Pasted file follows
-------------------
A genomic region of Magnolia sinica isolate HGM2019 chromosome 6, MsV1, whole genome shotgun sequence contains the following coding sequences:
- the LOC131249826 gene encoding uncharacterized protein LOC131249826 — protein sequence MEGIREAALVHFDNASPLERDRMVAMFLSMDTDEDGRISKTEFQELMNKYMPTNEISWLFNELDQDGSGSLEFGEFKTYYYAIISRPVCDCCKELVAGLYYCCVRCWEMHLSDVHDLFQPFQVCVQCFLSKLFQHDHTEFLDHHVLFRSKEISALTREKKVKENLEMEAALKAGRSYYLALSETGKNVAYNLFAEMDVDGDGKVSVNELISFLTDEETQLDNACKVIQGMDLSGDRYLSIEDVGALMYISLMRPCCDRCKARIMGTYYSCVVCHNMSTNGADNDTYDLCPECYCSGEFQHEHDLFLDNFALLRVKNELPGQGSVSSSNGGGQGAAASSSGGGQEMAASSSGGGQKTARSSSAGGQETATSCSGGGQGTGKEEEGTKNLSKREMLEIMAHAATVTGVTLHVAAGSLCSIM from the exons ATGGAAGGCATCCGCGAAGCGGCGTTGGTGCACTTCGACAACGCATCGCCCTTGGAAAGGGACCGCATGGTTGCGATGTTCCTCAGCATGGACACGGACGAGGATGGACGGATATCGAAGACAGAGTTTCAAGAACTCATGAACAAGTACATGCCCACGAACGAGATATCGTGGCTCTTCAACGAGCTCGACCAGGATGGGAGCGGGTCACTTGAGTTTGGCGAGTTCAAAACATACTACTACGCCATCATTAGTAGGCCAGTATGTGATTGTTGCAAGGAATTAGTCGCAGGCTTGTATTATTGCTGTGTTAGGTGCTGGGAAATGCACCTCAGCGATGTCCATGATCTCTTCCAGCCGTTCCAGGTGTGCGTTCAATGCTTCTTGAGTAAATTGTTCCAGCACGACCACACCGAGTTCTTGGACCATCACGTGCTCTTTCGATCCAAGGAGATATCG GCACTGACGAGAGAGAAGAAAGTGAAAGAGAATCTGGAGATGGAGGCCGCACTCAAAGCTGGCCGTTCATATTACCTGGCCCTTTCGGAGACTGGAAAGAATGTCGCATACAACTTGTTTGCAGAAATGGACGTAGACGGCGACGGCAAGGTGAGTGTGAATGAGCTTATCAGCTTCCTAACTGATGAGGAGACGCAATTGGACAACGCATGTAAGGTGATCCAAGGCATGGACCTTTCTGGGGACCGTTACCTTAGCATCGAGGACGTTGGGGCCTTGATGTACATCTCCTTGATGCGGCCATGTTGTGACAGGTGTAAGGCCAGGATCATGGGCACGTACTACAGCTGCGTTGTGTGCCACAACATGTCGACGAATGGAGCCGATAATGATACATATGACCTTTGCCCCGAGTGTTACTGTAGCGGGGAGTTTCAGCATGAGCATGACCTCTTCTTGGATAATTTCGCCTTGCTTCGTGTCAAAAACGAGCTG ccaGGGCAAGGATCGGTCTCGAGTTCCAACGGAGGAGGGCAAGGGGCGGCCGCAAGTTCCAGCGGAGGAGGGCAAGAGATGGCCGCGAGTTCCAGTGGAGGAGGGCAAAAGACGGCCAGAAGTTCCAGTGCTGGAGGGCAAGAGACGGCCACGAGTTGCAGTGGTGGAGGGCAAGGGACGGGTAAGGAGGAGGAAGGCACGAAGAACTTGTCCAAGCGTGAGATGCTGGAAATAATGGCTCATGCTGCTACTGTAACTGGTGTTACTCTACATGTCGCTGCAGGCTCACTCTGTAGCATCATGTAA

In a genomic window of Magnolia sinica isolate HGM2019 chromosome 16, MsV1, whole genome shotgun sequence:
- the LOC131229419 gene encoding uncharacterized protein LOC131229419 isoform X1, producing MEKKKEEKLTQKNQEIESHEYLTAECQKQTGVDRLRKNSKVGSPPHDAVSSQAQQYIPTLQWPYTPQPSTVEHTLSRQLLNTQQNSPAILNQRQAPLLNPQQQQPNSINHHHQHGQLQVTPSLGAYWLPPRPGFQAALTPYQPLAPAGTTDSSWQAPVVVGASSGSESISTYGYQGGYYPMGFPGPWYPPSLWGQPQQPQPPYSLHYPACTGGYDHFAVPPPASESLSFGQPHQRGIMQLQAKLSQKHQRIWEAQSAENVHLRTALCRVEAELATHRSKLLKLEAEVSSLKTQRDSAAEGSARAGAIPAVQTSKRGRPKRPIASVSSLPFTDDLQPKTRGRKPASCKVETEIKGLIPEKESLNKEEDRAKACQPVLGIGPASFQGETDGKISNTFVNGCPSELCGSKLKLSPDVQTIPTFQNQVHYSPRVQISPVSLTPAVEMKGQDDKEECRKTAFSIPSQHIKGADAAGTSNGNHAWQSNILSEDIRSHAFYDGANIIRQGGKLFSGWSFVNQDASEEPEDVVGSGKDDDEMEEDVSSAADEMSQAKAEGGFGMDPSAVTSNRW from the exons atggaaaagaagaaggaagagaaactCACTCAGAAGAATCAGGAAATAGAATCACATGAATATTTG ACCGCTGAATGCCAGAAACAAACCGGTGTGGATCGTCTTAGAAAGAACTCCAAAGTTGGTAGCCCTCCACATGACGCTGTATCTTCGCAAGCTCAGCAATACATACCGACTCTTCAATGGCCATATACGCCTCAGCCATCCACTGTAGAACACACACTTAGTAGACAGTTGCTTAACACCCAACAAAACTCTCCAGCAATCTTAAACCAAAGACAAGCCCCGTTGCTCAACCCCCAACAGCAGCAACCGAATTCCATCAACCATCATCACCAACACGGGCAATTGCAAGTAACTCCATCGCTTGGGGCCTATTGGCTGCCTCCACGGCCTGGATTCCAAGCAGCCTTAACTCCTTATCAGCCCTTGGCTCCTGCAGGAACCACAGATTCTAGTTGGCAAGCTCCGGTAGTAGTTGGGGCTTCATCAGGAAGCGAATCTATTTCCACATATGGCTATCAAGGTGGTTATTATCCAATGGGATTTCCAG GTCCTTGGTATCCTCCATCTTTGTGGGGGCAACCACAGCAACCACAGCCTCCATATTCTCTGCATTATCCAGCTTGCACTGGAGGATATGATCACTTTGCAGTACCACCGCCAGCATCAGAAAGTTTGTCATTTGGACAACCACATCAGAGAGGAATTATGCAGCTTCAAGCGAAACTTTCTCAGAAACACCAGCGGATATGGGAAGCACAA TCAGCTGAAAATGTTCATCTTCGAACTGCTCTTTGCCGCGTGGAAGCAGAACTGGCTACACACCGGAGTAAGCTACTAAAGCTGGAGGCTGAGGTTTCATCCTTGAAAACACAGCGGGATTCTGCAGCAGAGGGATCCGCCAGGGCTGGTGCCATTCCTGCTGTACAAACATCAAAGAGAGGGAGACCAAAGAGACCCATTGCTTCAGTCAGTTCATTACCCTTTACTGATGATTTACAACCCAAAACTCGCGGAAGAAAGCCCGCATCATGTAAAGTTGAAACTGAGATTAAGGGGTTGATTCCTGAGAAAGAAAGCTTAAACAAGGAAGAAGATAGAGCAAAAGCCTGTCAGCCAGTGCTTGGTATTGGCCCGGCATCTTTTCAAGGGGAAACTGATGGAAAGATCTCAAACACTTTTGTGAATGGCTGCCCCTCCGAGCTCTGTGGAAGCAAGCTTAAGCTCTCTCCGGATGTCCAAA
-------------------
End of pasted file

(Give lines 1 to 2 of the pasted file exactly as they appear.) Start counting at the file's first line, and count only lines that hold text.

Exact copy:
A genomic region of Magnolia sinica isolate HGM2019 chromosome 6, MsV1, whole genome shotgun sequence contains the following coding sequences:
- the LOC131249826 gene encoding uncharacterized protein LOC131249826 — protein sequence MEGIREAALVHFDNASPLERDRMVAMFLSMDTDEDGRISKTEFQELMNKYMPTNEISWLFNELDQDGSGSLEFGEFKTYYYAIISRPVCDCCKELVAGLYYCCVRCWEMHLSDVHDLFQPFQVCVQCFLSKLFQHDHTEFLDHHVLFRSKEISALTREKKVKENLEMEAALKAGRSYYLALSETGKNVAYNLFAEMDVDGDGKVSVNELISFLTDEETQLDNACKVIQGMDLSGDRYLSIEDVGALMYISLMRPCCDRCKARIMGTYYSCVVCHNMSTNGADNDTYDLCPECYCSGEFQHEHDLFLDNFALLRVKNELPGQGSVSSSNGGGQGAAASSSGGGQEMAASSSGGGQKTARSSSAGGQETATSCSGGGQGTGKEEEGTKNLSKREMLEIMAHAATVTGVTLHVAAGSLCSIM from the exons ATGGAAGGCATCCGCGAAGCGGCGTTGGTGCACTTCGACAACGCATCGCCCTTGGAAAGGGACCGCATGGTTGCGATGTTCCTCAGCATGGACACGGACGAGGATGGACGGATATCGAAGACAGAGTTTCAAGAACTCATGAACAAGTACATGCCCACGAACGAGATATCGTGGCTCTTCAACGAGCTCGACCAGGATGGGAGCGGGTCACTTGAGTTTGGCGAGTTCAAAACATACTACTACGCCATCATTAGTAGGCCAGTATGTGATTGTTGCAAGGAATTAGTCGCAGGCTTGTATTATTGCTGTGTTAGGTGCTGGGAAATGCACCTCAGCGATGTCCATGATCTCTTCCAGCCGTTCCAGGTGTGCGTTCAATGCTTCTTGAGTAAATTGTTCCAGCACGACCACACCGAGTTCTTGGACCATCACGTGCTCTTTCGATCCAAGGAGATATCG GCACTGACGAGAGAGAAGAAAGTGAAAGAGAATCTGGAGATGGAGGCCGCACTCAAAGCTGGCCGTTCATATTACCTGGCCCTTTCGGAGACTGGAAAGAATGTCGCATACAACTTGTTTGCAGAAATGGACGTAGACGGCGACGGCAAGGTGAGTGTGAATGAGCTTATCAGCTTCCTAACTGATGAGGAGACGCAATTGGACAACGCATGTAAGGTGATCCAAGGCATGGACCTTTCTGGGGACCGTTACCTTAGCATCGAGGACGTTGGGGCCTTGATGTACATCTCCTTGATGCGGCCATGTTGTGACAGGTGTAAGGCCAGGATCATGGGCACGTACTACAGCTGCGTTGTGTGCCACAACATGTCGACGAATGGAGCCGATAATGATACATATGACCTTTGCCCCGAGTGTTACTGTAGCGGGGAGTTTCAGCATGAGCATGACCTCTTCTTGGATAATTTCGCCTTGCTTCGTGTCAAAAACGAGCTG ccaGGGCAAGGATCGGTCTCGAGTTCCAACGGAGGAGGGCAAGGGGCGGCCGCAAGTTCCAGCGGAGGAGGGCAAGAGATGGCCGCGAGTTCCAGTGGAGGAGGGCAAAAGACGGCCAGAAGTTCCAGTGCTGGAGGGCAAGAGACGGCCACGAGTTGCAGTGGTGGAGGGCAAGGGACGGGTAAGGAGGAGGAAGGCACGAAGAACTTGTCCAAGCGTGAGATGCTGGAAATAATGGCTCATGCTGCTACTGTAACTGGTGTTACTCTACATGTCGCTGCAGGCTCACTCTGTAGCATCATGTAA